Happy New Year from the Studio Team
Dear Studio Fam,
The new year brings with it news of potential threats to Google's dominance in search, updates from Apple about making your iPhone a bit more expensive to maintain, and some insights into why televisions are getting cheaper amidst historic inflation. We also check in on the coolest and weirdest tech debuting this week at CES in Las Vegas, and circle back to the ongoing crises of the crypto industry with news of a major fraud settlement between the US government and one of the few remaining crypto industry leaders.
Google Search Under Threat from Microsoft’s AI
The last three months of technology news have been dominated by the public unveiling of advanced artificial intelligence products. These products can generate novel images, write essays and computer code, organize information, and integrate directly with just about any SaaS product to automate many tasks that otherwise require human input. Much has been speculated about how exactly these products will be adopted at scale and which businesses are most at risk of disruption, but recent reporting from Bloomberg about Microsoft’s Bing Search engine clarifies AI is very much a threat to Google and its dominance in search.
Google is the longtime champion of the search market, maintaining over 80% market share since before the introduction of Bing in 2009. Today, Bing is actually the second most popular search engine in the United States and has doubled its market share in the last three years. Microsoft is now hoping to continue that growth with the introduction of ChatGPT. Why would Microsoft do that? Let’s ask ChatGPT itself:
A search engine empowered with conversation AI like ChatGPT is capable of a more customized response to a broader array of queries. But don’t go shorting Google stock quite yet: others have reported that ChatGPT is good at confidently producing results with false information, and Google has built AI even better than ChatGPT but kept it secret, perhaps because Google has realized that monetizing conversational AI-powered search is a lot different from conventional ranked search. Either way, 2023 is going to be filled with a number of remarkable advancements in how people gather and organize information.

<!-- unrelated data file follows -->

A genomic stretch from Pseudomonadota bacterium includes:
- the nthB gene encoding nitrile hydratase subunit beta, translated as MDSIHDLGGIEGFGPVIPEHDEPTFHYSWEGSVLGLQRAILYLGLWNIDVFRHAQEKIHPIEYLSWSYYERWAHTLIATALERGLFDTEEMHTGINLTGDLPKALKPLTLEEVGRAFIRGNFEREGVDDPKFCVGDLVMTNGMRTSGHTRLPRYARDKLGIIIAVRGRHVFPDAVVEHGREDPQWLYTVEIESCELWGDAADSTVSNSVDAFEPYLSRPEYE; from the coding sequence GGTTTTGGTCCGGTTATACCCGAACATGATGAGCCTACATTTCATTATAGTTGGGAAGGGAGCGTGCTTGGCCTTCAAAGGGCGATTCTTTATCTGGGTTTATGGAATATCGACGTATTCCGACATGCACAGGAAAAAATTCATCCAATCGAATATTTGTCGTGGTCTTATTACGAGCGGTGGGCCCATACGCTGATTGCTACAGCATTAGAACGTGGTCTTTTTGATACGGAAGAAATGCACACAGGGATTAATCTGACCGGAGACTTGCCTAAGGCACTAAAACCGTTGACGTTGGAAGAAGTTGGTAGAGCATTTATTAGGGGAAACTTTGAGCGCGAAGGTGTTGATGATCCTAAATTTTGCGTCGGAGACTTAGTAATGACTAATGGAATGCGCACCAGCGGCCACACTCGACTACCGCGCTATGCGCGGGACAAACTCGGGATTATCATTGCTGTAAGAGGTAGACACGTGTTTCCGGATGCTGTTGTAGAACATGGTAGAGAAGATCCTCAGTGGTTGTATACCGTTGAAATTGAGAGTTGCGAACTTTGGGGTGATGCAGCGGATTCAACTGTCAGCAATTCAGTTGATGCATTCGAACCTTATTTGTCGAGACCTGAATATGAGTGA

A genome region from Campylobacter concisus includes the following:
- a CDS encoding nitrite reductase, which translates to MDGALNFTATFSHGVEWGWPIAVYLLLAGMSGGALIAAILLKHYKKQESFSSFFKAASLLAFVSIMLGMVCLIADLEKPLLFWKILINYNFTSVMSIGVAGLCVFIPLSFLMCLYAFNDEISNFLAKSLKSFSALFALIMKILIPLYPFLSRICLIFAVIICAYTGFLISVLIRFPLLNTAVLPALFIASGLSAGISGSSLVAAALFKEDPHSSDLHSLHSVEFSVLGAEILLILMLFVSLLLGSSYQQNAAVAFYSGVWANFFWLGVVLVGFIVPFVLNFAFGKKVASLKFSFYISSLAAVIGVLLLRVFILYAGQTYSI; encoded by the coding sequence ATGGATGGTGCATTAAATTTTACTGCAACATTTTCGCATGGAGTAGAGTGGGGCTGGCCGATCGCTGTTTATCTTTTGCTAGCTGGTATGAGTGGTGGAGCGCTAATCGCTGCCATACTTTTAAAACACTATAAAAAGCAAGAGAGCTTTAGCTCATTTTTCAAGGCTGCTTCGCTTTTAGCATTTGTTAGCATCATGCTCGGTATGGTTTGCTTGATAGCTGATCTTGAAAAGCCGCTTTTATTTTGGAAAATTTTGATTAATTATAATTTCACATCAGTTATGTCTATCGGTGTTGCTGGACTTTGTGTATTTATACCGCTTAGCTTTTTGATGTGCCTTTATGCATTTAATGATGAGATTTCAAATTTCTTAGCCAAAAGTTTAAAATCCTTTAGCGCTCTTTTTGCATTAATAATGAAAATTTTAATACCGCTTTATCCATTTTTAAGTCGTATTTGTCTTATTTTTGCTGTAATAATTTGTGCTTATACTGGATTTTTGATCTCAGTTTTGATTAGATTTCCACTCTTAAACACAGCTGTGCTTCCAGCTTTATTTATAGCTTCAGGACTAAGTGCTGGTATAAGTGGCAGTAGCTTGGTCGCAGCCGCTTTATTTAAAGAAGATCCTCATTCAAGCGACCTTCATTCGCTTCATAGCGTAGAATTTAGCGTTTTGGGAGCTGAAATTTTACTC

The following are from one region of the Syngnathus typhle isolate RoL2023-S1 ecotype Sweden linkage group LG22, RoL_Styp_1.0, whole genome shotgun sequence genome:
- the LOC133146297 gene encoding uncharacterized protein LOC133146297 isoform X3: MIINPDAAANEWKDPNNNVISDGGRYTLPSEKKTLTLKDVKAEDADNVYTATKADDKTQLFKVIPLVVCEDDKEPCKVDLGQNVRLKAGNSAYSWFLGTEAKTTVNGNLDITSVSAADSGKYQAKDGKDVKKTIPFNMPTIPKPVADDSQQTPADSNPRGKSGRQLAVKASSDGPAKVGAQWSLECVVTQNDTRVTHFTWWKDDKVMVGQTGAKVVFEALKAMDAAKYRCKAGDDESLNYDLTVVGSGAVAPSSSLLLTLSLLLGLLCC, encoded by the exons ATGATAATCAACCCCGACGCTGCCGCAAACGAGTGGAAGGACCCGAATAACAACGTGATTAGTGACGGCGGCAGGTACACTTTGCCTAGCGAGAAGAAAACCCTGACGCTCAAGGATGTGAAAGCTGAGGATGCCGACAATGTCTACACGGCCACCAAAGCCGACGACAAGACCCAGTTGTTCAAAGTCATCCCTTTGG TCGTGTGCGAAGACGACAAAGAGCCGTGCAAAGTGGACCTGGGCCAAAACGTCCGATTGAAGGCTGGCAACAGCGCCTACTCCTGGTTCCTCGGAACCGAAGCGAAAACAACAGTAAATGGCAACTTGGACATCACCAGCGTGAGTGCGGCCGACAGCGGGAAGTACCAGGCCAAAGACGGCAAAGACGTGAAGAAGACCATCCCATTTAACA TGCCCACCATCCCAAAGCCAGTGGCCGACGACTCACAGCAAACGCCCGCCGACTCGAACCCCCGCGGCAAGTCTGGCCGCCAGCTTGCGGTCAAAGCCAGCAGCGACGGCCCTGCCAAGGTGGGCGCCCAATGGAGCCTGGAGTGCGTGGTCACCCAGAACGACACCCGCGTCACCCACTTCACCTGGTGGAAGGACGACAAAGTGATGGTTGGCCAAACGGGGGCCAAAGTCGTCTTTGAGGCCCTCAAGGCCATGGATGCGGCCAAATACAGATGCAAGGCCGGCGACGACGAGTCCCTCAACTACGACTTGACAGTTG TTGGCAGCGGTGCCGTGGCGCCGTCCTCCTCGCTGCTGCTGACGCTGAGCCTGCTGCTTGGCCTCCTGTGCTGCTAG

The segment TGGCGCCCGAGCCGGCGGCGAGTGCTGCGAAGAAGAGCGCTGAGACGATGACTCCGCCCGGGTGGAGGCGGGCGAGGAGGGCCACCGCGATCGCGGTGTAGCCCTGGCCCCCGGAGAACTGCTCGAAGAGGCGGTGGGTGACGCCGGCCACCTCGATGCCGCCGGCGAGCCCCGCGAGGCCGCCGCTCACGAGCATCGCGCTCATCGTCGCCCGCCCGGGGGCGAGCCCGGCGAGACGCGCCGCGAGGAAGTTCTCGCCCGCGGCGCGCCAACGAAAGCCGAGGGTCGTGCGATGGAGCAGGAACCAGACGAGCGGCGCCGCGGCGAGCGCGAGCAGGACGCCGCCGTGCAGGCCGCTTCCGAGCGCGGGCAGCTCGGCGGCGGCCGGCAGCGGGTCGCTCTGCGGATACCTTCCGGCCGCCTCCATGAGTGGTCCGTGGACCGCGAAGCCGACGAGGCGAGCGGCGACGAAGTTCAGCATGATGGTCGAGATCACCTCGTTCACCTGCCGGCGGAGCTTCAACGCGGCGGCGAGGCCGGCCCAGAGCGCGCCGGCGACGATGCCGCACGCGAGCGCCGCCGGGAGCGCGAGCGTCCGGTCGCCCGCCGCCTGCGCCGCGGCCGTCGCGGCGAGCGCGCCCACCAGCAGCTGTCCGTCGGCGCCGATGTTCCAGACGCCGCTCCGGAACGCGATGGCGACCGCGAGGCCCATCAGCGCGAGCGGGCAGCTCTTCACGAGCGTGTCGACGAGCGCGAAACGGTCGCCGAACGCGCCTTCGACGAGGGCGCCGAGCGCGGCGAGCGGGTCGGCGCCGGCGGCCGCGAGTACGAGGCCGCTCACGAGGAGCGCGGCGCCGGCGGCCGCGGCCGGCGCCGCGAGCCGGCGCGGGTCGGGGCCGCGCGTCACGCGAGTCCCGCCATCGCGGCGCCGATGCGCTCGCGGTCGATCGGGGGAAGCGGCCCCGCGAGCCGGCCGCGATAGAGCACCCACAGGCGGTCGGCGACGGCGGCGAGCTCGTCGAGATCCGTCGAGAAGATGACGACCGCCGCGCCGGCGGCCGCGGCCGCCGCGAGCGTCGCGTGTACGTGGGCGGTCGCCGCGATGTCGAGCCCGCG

Studio Byte Of The Week
Replacing your iPhone battery is about to get more expensive, even though it is often the best way to bring an old iPhone back to life.
TV’s Are Cheaper But More Expensive Than You Think
Record inflation has made most things we buy more expensive over the last year, with few exceptions. At the top of the exceptions list are electronics like smartphones and televisions. Despite almost 10% inflation, televisions in particular are as much as 20% cheaper than they were a year ago.
The reasons range from the obvious to the obscure, but not every reason is necessarily beneficial to the consumer, according to The Atlantic. For starters, there are a lot of television manufacturers and they are in vigorous competition for market share. Second, all manufacturers have gotten a lot more efficient at producing the most expensive TV component, the glass. Finally, the software that makes TVs “smart” can generate revenue for TV makers well after the date of purchase by selling data about your viewing habits.